Welcome back to Top Ten Things, here at Enuffa.com!  I recently posted my list of the worst WWE Champions of all time, and now I'm back with its counterpart, counting down the ten worst Intercontinental Champions of all time.


The I-C Title has a rich history dating all the way back to 1979, when Pat Patterson was named the first champion (winning a fictitious tournament in Brazil, just as Buddy Rogers had done 16 years prior).  This secondary championship was used as both a major drawing card, particularly to headline "B team" house shows, and as a stepping stone/litmus test for future WWF Champions.  18 men have won this championship on their way to the WWE Title (and a few, like Pedro Morales, The Big Show and The Miz, won this belt after that one).  During the first two decades of this title's existence it was a pretty huge deal to win it.  Becoming the Intercontinental Champion was not only a major vote of confidence from the company, but it usually signified you were one of its workhorses.  During the Hulk Hogan era, the I-C Championship match was often the most technically impressive match on the card, the one the diehard fans most looked forward to.  But then around the turn of the century it began to devolve into more of a prop that almost anyone on the card could win at one time or another, and by 2010 it became almost a career liability for its wearer.  The I-C Champion was now one step above curtain jerker, and was often less likely to be included on PPVs than before he won the belt.  In recent years the company has made more of an effort to rehab the value of this once-prestigious championship, but it's still a long way from being what it was.

Regardless though, every era has had its share of stinker champions.  Here are the ten weakest Intercontinental Champions in history (according to me).....





1. Kerry Von Erich (1990)


Let me get this out of the way: I never thought Kerry Von Erich was any good as a wrestler.  The guy had literally two moves, the claw and the discus punch, and he used each of them roughly a thousand times per match.  In 1990 the WWF brought him in and renamed him The Texas Tornado.  That name is stupid.  What is he, Sy-Klone from He-Man?

Look at this asshole.  Actually I'd put the belt on him over Kerry....

Anyway, at SummerSlam 1990 the Intercontinental Championship match was scheduled to pit Mr. Perfect against challenger Brutus Beefcake.  But a parasailing accident left Beefcake with a shattered face, and a last-minute change to the card became necessary (Coincidentally Beefcake was supposed to challenge for the belt at SummerSlam two years earlier but suffered a kayfabe injury, leading to an identical situation).  Hoping to recapture the magic of The Ultimate Warrior's surprise I-C Title win in 1988, the company trotted out Mr. Tornado as Mr. Perfect's new challenger, and had him pin the accomplished veteran in five minutes.  Kerry won the I-C Title just one month after his WWF debut, and within a matter of weeks he was getting booed by live audiences.  That November they put the belt back on Mr. Perfect, and Von Erich spent the next two years floundering in the lower card before vanishing from WWF TV in late '92.  This situation should've been a valuable lesson to the company about not rushing a guy to the belt too fast, lest the crowd completely turn on him.  Sadly they've repeated this mistake many times, particularly with this title.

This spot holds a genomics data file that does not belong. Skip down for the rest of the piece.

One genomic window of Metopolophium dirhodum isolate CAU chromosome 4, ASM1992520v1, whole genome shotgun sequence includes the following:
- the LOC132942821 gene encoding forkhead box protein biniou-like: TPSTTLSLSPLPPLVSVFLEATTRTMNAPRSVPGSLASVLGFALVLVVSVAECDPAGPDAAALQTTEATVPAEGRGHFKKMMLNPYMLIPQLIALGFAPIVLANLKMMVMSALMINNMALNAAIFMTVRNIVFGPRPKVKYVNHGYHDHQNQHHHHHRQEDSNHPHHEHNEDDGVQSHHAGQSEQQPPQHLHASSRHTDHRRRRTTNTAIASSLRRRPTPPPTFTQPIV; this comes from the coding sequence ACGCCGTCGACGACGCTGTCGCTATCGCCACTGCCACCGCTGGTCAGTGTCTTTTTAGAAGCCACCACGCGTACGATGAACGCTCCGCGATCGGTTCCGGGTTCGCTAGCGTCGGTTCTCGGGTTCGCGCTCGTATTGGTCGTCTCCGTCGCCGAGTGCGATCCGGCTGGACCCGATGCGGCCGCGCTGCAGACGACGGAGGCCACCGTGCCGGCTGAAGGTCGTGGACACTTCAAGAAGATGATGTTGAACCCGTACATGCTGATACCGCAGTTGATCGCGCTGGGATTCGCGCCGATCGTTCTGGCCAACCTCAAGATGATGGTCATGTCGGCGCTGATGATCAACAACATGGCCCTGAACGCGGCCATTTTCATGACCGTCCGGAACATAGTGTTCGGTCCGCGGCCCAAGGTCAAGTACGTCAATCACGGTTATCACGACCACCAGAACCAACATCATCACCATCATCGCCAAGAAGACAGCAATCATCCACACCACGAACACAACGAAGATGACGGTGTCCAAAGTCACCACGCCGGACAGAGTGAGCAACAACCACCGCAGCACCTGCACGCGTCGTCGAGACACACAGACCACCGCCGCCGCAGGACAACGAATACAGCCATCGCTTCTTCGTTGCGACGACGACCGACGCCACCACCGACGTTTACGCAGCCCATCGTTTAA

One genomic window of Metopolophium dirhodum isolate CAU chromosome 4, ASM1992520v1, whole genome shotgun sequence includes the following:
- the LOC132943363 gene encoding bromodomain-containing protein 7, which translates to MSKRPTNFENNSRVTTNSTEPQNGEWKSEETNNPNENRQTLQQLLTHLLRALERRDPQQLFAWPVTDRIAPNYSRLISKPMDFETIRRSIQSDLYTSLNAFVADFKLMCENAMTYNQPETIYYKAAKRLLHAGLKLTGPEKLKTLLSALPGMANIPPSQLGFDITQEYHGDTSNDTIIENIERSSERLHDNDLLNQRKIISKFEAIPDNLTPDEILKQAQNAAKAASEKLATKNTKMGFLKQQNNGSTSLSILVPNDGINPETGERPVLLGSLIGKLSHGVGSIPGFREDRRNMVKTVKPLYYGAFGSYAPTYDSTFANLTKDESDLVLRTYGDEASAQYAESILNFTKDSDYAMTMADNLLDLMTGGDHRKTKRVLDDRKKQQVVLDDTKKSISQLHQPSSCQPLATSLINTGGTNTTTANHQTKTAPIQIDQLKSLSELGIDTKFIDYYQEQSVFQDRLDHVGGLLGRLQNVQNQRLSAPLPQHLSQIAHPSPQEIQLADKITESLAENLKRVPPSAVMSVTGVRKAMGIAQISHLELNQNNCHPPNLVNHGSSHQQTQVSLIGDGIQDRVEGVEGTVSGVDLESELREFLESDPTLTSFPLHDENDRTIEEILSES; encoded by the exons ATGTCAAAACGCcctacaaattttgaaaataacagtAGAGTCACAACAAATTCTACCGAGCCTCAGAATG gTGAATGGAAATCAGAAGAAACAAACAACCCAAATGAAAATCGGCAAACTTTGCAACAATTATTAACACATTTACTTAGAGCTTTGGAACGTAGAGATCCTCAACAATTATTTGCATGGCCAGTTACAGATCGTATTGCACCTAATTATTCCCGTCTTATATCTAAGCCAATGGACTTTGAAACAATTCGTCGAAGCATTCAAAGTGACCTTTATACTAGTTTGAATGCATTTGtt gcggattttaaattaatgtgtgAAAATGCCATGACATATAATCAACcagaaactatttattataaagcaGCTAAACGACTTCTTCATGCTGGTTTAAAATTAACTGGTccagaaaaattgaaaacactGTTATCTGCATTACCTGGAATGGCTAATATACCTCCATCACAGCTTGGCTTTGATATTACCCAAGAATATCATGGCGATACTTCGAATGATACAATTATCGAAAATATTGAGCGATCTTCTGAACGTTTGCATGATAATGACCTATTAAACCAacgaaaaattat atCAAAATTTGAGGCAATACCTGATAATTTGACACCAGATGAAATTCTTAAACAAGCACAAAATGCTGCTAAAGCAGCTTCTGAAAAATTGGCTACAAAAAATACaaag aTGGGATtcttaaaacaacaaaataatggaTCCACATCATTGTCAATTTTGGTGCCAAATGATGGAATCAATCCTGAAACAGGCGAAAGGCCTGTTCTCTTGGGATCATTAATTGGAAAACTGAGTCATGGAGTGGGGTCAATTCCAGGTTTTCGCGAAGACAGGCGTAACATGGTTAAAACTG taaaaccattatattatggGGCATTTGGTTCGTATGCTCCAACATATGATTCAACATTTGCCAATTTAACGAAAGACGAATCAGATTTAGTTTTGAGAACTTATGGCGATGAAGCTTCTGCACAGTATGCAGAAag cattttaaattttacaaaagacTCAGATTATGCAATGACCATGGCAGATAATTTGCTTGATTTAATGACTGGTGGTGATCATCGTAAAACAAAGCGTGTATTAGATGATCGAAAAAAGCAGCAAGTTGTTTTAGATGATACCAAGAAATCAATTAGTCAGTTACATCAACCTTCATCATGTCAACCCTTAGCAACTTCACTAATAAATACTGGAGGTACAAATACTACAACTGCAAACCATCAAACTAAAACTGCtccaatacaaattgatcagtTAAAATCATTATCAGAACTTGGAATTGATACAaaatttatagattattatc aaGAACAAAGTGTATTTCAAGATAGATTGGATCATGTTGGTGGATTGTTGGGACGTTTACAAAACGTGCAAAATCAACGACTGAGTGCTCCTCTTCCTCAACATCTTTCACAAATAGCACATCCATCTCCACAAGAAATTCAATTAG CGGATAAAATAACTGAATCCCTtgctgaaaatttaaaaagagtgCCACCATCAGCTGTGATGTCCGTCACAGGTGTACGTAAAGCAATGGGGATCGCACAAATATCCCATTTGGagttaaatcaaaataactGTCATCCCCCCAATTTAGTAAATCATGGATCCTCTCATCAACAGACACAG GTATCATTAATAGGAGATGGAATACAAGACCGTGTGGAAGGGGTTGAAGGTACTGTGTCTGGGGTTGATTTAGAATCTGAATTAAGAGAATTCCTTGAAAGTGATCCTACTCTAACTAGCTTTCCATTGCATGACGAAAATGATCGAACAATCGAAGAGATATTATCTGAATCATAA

2. The Mountie (1992)


In the grand tradition of weak-as-fuck transitional heel champions, Jacques Rougeau, now playing the character of an evil Canadian mounted police officer (I guess Vince never watched Dudley Do-Right?) upset Bret Hart for the belt at a house show (Bret was going through contract negotiations and I guess they didn't want to allow for the possibility of him walking out with the belt - Jeezus, did Vince EVER trust that guy?).  Two days later The Mountie dropped the belt to Roddy Piper at the 1992 Royal Rumble.  This was by far the most significant thing Rougeau ever did as a singles wrestler, and it's a pretty shabby accomplishment.  He went on to lose a lot of matches over the next year before re-emerging as one half of The Quebecers and winning two Tag Team Titles.  Piper meanwhile, held the strap till the WrestleMania VIII classic match where he lost it to Bret.  I have to think that if Bret hadn't been undergoing contract negotiations he would've just kept the belt the whole time and we wouldn't even be talking about this now.






3. Dean Douglas (1995)


In October of 1995, Intercontinental Champion Shawn Michaels got into an altercation at a Syracuse bar that left him pretty badly beat up.  The kayfabe explanation was that nine dudes attacked him unprovoked in the parking lot, but in actuality he drunkenly mouthed off to a group of Marines and they let him have it.  Regardless, he was unable to make his scheduled PPV title defense against Dean (Shane) Douglas, and rather than simply vacating the belt, the company oddly announced Douglas as the winner and new champion by forfeit.  His first defense was against Razor Ramon and he lost, thus Dean Douglas is in the record books as having been Intercontinental Champion for 20 minutes.  Douglas had only been with the company for three months prior to this (Remember what I said about rushing guys to the belt?), there was no logic in him automatically winning the belt on a forfeit, and he left the company only two months later.  Shane Douglas played this silly character pretty well and could work a match, but the company stuck him in a no-win situation here.  Taking a new guy most fans aren't familiar with, having him win a championship without wrestling a match, and then having him lose said title 20 minutes later is just counterproductive.  Who's gonna take him seriously after that?  It's almost like they didn't want Shane to succeed.